I did this for PT56 and it was a good exercise. I'm not sure if anyone is going to ever be helped by these being online, but there is a chance.

Overall, I thought the LGs on PT53 were some of the easier I've seen. Maybe it's just my style though.

Questions 1-5:

See diagram: http://www.psych.ubc.ca/~jchin/diagrams/Image18.jpg

This was a very easy game for me. That rule 1 places X and the rule 2 tells you that Y cannot be with X limits the game greatly. Then the ZY rule pretty much places 3/5 variables, telling you it should be one to breeze through to build up some extra time.

The 2-2-1 or 3-1-1 distributions are good to keep in mind but are never integral to a specific solution.

1. Apply a rule

-start with the X placed on F rule because it's easiest to see

2. Honestly, when there are these few elements, I think you can just eyeball. Starting with A, you can see that if W is at S, ZY goes to P and then T can go either at F or P. Bingo A is correct.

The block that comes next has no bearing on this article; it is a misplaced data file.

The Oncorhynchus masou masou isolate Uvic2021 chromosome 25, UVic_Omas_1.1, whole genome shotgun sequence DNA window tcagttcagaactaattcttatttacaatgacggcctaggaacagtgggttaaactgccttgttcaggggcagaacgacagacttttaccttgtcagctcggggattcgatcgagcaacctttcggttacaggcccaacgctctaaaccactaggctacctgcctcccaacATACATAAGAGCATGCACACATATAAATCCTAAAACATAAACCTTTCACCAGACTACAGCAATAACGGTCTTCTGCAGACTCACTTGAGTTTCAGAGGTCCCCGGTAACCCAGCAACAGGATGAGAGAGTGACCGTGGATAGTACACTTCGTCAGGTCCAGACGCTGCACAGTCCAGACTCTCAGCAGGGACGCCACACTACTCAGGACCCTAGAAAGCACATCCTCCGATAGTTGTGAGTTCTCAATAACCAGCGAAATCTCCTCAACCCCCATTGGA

3. Same strategy

A: Can W be with Z? Sure, place ZY at S, and add W. T goes to P and X is at F of coruse

B: ZY can't go at F. So that leaves W and T. If you place one of them there, then one group will go empty. This is the correct answer

4. Look right to the most restricted variables. I thought about ZY first:

E: if Z goes to P, then Y does as well. This seems pretty restricted but it's easy to see that both TW could then go to S or just W. -wrong

Next I thought about T because that sets of some conditionals

A: T goes to F. This leaves all kinds of options

B: T goes to S. Seems like the obvious answer, but sometimes those are right. T brings W with him to S. ZY can only go to P. Correct!

5. This one was actually also very easy. Overall such a great way to start a game. I really hope we get some like these on Monday. We are looking that the answer that cannot be true. 4 could be true

Make a quick diagram with ZY at S, and of course X at F. We can see that T will be either at P or F.

A. Our diagram says yes, it could just be T here

B. Yes, W could go to Z

C. No our diagram clearly shows that T can't be at S. Correct choice

## PT53 Logic games explained

- jmc8y
**Posts:**29**Joined:**Wed May 12, 2010 1:16 am

### Re: PT53 Logic games explained

Questions 6-11